Feeling clucky? There's a one in five chance your supermarket chicken has a nasty bug

Unless the affected chicken is cooked well, it can cause a bout of sickness lasting days

One in five supermarket chickens carries a food poisoning bug, according to new research.

Laboratory tests carried out by the consumer group Which? found that 18 per cent of whole and partial chickens from leading grocery chains was carrying campylobacter, the most common form of foodborne illness in the UK.

Unless contaminated chicken is properly refrigerated, stored separately from other foods and cooked thoroughly, it can cause a bout of sickness lasting days. Symptoms of campylobacter food poisoning include fever, nausea, stomach cramps and diarrhoea.

Although a substantial improvement on the 65 per cent infection in chickens found by the Food Standards Agency three years ago, Which? said its findings showed that campylobacter levels were "still unacceptable" and called for more action by producers and retailers. In response, the British Retail Consortium accused Which? of "scaremongering". Campylobacter occurs naturally in the guts of many animals. Chicken – the most popular form of meat in Britain – causes 20 to 30 per cent of cases, according to the European Food Safety Agency.

Officially there were 62,684 cases of campylobacter in England and Wales in 2010, but the Health Protection Agency estimates that for each reported case there are a further 9.3 unreported cases, meaning that the likely annual total in England and Wales is 582,000.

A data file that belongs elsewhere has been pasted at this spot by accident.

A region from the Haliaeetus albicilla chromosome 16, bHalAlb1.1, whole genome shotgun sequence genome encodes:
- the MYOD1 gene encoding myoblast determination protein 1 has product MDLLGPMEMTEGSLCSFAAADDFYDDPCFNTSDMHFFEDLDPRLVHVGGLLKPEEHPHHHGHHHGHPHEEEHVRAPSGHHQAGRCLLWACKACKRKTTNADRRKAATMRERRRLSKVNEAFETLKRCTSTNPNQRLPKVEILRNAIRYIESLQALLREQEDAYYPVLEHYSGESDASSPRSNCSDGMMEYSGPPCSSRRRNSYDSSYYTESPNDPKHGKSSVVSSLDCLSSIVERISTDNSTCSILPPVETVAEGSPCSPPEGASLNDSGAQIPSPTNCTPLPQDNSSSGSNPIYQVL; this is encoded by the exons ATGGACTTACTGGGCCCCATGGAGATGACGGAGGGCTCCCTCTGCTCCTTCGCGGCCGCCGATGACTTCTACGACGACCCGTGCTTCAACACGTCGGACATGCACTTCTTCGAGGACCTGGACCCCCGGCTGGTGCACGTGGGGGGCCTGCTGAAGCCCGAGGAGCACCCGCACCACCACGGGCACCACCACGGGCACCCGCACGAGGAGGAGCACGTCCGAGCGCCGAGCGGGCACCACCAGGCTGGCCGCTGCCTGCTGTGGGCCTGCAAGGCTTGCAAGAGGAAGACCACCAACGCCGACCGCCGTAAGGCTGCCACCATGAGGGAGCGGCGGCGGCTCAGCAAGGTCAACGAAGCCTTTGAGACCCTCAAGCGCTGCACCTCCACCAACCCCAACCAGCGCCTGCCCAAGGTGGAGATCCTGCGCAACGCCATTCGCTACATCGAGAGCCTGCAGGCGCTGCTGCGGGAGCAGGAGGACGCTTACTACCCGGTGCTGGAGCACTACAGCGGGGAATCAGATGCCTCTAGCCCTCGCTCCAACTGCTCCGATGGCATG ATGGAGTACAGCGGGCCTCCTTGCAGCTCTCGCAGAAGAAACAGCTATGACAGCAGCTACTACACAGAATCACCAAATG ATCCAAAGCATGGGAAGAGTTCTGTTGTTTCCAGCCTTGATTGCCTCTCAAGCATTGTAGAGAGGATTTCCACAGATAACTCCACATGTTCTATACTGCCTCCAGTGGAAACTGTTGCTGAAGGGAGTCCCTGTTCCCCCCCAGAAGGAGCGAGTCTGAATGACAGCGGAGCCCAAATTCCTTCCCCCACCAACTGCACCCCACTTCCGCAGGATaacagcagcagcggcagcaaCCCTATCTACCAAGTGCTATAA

Taking into account that supermarkets sell almost half of chickens consumed in the UK, Which?'s findings suggest that as many as 61,000 people in England and Wales are falling ill each year from chicken sold by major grocery chains. Which? tested whole chickens and chicken portions from nine supermarkets: Aldi, Asda, Co-op, Lidl, M&S, Morrisons, Sainsbury's, Tesco and Waitrose. Levels of contamination varied, but all had at least one contaminated sample. Of the 192 tested, 18 per cent were contaminated with campylobacter, 17 per cent with listeria and 1.5 per cent with salmonella.

Which?'s executive director Richard Lloyd said: "While the situation is improving, it is still unacceptable that one in five chickens we tested were found to be contaminated with campylobacter. We want to see the risk of contamination minimised, because for far too long consumers have been expected to clean up mistakes made in the supply chain."

The Chartered Institute of Environmental Health praised the FSA and food industry for investing money to reduce the figures. Jenny Morris, its principal policy officer, added: "If nearly one fifth of chickens still carry contamination, we must make sure we do not relax rigorous hygiene practices." Many cases of campylobacter are thought to be spread by preparing vegetables for light cooking on chopping boards with residues of raw chickens.

British Retail Consortium food director, Andrew Opie, criticised Which? for referring to "contamination". He said: "Campylobacter is completely killed by normal cooking so providing people prepare chicken properly and follow sensible hygiene practices, they're at no risk."

Poultry in numbers

200,000 Estimated number of food-poisoning cases caused by infected supermarket chicken in the UK each year.

18 per cent The proportion of supermarket chickens that had campylobacter bacteria.

5 The fever and diarrhoea from campylobacter can last five days.

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